The Oribi

Ourebia ourebi

The long-legged oribi (oorbietjie in Afrikaans) is a small antelope, and one of the most special wildlife sightings you could hope for in South Africa.

Oribi (8) Oribi (7)

They stand only between 50 and 65cm high at the shoulder, and weigh around 14kg. Only the males carry the sharp little horns that average between 10 and 13cm long.

Oribi (4)

These dainty antelope have very specific habitat requirements, preferring grasslands and floodplains with just the correct mix of short (for grazing) and long (for hiding) patches of grass. They also have very specific preferences as to the type of short grasses they feed on and, while they often occur near water, do not appear to drink very regularly, if at all.

Oribi (9)

Oribis are the most social of the smaller antelope species; the most commonly encountered grouping being a single territorial ram with up to four adult ewes and their lambs.

Oribi (6)

Oribi rams are territorial, and the family groups are extremely reluctant to leave their home ranges, even when being pursued (they prefer sprinting short distances to hide in long grass). For this reason, they suffer more than most dwarf antelope from predation and poaching.  In South Africa, most lambs are born in the summer months of November and December and remain hidden for up to 4 months before they join their mother’s family group. They have a natural lifespan of 8 to 13 years.

Oribi (5)

Today, the oribi is one of South Africa’s most endangered mammals, although in many other parts of Africa they are still quite numerous. Their favoured grassland habitat is prime for farming and thus getting ever scarcer and more fragmented, while illegal hunting with dogs is a further risk to their continued survival. Nevertheless, a substantial portion of the population still occurs on private land, and the Oribi Working Group’s annual census is an important tool to establish population sizes and trends.

Oribi (3)

South Africa’s biggest single population of oribi occurs in the Chelmsford Nature Reserve in Kwazulu-Natal Province. Chelmsford was the first destination on our recent summer holidays in the bush, and we’ll soon share more about our latest visit there with you.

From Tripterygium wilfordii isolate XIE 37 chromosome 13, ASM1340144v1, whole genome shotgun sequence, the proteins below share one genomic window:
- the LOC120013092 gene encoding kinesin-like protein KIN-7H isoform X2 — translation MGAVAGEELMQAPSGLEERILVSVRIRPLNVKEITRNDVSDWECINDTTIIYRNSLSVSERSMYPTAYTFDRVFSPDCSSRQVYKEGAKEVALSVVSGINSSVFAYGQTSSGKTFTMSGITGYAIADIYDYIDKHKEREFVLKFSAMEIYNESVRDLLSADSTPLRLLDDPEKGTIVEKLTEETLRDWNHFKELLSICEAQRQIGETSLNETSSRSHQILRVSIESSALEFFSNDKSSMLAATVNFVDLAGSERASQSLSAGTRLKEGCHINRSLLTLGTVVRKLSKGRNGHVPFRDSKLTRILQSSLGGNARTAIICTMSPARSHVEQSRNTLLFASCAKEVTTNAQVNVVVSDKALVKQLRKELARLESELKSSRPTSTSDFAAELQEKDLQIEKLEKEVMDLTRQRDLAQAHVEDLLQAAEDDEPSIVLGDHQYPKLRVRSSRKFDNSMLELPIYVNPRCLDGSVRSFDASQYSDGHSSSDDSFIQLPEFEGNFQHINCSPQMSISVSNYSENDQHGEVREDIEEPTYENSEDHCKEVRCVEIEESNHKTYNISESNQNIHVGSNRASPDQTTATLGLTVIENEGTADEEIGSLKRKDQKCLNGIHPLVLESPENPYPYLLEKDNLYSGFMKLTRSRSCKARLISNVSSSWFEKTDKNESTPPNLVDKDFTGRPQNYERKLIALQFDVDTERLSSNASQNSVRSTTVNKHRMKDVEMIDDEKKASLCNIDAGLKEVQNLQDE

Oribi (2)

Advertisements

43 thoughts on “The Oribi

  1. Pingback: Exploring Golden Gate | de Wets Wild

  2. Pingback: Kgaswane Mountain Reserve | de Wets Wild

  3. Pingback: Loskop Dam Nature Reserve | de Wets Wild

  4. mjculverphotography

    How sad that we as humans continue to encroach on the animals natural habitats. We have similar problems in Florida with the Florida panther as more and more of their wide ranging habitat is being developed for housing. Lovely post again Dries. Magical to see these small antelope. Both Marks and I have only seen them on National Geographic documentaries.

    Like

    Reply
  5. Pingback: Summer at Chelmsford | de Wets Wild

  6. la_lasciata

    BEAUTIFUL little animals, Dries ! – and those horns look like they could do a fair bit of damage if applied to another flank … Presumably they are poached for eating ? 😦

    Like

    Reply
    1. de Wets Wild Post author

      I’m sure the rams can put those sharp little horns to good use in self-defence and territorial fights, M-R! Sadly, while the poaching used to be for the pot, it’s seemingly now more about the “sport” of hunting with dogs, and betting which dog makes the kill first.

      Like

      Reply
    1. de Wets Wild Post author

      That’s a question we often find ourselves asking Lois. We take heart from the fact that at least their endangered status was recognised before it was too late and that places have been set aside where their survival can be ensured.

      Like

      Reply
  7. Silver in the Barn

    What a darling creature! I am so happy to hear that there are some measures in place to protect this animal in South Africa. Your photos, as usual, are wonderful. (I’m wondering if Words With Friends will accept “oribi” as a word….) Thank you!!

    Liked by 1 person

    Reply

Please don't leave without sharing your thoughts?

Fill in your details below or click an icon to log in:

WordPress.com Logo

You are commenting using your WordPress.com account. Log Out / Change )

Twitter picture

You are commenting using your Twitter account. Log Out / Change )

Facebook photo

You are commenting using your Facebook account. Log Out / Change )

Google+ photo

You are commenting using your Google+ account. Log Out / Change )

Connecting to %s